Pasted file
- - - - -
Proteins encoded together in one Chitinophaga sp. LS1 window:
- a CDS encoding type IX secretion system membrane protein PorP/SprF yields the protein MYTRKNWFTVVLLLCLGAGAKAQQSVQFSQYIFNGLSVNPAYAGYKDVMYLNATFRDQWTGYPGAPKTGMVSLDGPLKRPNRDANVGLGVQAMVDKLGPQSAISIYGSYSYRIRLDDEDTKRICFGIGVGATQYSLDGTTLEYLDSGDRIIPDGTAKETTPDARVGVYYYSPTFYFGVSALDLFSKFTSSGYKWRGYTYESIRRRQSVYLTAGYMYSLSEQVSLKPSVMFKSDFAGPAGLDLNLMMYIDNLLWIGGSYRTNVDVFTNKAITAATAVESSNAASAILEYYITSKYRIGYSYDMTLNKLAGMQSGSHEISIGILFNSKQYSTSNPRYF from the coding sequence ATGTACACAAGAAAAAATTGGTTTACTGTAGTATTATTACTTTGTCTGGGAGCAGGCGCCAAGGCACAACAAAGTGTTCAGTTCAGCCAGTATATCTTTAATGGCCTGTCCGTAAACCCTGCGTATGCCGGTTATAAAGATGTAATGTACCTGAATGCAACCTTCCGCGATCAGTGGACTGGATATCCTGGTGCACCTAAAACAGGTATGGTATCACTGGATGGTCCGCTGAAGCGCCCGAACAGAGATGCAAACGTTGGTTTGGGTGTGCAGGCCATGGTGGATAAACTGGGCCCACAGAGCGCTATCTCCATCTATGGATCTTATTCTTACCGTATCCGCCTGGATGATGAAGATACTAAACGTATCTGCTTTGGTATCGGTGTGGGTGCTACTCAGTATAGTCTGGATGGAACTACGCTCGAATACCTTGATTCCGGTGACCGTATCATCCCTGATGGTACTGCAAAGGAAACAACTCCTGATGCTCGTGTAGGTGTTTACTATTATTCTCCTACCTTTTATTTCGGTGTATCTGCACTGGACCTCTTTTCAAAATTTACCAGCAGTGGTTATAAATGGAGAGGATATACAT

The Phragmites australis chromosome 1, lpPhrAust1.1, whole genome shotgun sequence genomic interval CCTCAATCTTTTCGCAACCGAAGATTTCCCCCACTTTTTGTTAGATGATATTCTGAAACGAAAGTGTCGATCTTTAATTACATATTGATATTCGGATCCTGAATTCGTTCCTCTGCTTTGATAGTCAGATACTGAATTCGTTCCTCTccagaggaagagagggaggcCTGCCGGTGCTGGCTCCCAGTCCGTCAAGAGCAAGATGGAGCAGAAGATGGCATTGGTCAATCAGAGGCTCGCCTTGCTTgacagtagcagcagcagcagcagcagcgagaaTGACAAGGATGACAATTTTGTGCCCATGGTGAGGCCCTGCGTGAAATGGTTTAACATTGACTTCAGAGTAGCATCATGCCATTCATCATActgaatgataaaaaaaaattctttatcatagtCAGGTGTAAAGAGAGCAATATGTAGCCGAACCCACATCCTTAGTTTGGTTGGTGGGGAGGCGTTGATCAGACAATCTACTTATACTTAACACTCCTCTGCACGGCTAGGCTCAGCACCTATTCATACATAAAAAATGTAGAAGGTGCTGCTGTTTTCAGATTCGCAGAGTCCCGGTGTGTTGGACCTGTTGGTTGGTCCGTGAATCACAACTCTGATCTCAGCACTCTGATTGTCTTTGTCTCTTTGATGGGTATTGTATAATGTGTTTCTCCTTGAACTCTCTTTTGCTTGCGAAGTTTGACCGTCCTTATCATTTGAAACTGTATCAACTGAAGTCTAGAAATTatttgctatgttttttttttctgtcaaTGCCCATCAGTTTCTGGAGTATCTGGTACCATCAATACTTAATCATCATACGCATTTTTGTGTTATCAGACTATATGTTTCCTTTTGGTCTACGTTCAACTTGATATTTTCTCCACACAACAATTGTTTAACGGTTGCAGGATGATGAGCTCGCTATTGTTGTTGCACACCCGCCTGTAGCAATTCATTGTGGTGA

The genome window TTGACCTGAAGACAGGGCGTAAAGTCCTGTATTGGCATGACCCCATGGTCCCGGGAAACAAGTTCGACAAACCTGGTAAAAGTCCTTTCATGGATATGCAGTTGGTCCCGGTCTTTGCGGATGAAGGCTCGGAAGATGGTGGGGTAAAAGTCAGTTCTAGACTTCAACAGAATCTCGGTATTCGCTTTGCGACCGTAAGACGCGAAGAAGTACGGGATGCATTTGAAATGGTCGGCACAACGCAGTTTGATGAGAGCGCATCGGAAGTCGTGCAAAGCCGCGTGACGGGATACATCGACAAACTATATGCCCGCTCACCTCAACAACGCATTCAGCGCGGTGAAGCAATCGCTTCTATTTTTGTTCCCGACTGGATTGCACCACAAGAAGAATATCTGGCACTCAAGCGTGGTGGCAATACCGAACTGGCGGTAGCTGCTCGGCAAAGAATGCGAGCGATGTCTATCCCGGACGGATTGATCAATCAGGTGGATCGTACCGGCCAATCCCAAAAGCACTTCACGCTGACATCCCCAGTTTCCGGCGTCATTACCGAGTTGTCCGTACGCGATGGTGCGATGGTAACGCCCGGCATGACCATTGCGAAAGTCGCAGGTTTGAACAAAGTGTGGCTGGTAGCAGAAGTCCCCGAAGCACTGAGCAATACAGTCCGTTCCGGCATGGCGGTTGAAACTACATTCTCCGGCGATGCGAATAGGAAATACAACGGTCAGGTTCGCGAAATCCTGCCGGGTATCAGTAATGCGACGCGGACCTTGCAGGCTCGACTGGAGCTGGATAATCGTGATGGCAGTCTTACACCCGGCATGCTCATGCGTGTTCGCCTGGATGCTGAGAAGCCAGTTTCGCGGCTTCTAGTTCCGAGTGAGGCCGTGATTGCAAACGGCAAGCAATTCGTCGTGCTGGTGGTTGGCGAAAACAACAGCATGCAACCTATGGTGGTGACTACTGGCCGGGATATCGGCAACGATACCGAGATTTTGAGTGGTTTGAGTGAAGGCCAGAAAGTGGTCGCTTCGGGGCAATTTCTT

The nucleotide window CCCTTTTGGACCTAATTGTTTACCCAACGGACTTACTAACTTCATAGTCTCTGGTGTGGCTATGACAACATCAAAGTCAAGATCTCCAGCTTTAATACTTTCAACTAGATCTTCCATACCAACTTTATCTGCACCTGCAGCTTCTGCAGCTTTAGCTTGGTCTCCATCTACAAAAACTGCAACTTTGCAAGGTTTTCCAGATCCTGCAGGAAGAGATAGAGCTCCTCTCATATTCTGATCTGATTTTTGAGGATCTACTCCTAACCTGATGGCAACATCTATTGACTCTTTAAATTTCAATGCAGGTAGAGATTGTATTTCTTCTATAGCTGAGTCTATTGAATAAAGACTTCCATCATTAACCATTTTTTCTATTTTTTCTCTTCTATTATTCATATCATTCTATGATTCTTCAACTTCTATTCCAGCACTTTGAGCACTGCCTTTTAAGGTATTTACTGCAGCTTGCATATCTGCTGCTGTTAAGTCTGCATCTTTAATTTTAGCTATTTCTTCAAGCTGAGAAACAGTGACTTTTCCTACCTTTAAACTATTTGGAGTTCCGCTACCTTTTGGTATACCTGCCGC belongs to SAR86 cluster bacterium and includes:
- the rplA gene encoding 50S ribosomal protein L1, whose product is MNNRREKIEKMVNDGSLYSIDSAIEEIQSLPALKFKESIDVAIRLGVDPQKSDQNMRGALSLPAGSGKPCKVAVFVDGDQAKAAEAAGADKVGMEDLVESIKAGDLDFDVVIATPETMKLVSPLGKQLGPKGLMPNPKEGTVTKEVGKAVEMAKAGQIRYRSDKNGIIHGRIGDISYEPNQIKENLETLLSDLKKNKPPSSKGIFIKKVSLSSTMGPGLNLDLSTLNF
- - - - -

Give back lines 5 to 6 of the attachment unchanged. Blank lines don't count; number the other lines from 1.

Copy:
The nucleotide window CCCTTTTGGACCTAATTGTTTACCCAACGGACTTACTAACTTCATAGTCTCTGGTGTGGCTATGACAACATCAAAGTCAAGATCTCCAGCTTTAATACTTTCAACTAGATCTTCCATACCAACTTTATCTGCACCTGCAGCTTCTGCAGCTTTAGCTTGGTCTCCATCTACAAAAACTGCAACTTTGCAAGGTTTTCCAGATCCTGCAGGAAGAGATAGAGCTCCTCTCATATTCTGATCTGATTTTTGAGGATCTACTCCTAACCTGATGGCAACATCTATTGACTCTTTAAATTTCAATGCAGGTAGAGATTGTATTTCTTCTATAGCTGAGTCTATTGAATAAAGACTTCCATCATTAACCATTTTTTCTATTTTTTCTCTTCTATTATTCATATCATTCTATGATTCTTCAACTTCTATTCCAGCACTTTGAGCACTGCCTTTTAAGGTATTTACTGCAGCTTGCATATCTGCTGCTGTTAAGTCTGCATCTTTAATTTTAGCTATTTCTTCAAGCTGAGAAACAGTGACTTTTCCTACCTTTAAACTATTTGGAGTTCCGCTACCTTTTGGTATACCTGCCGC belongs to SAR86 cluster bacterium and includes:
- the rplA gene encoding 50S ribosomal protein L1, whose product is MNNRREKIEKMVNDGSLYSIDSAIEEIQSLPALKFKESIDVAIRLGVDPQKSDQNMRGALSLPAGSGKPCKVAVFVDGDQAKAAEAAGADKVGMEDLVESIKAGDLDFDVVIATPETMKLVSPLGKQLGPKGLMPNPKEGTVTKEVGKAVEMAKAGQIRYRSDKNGIIHGRIGDISYEPNQIKENLETLLSDLKKNKPPSSKGIFIKKVSLSSTMGPGLNLDLSTLNF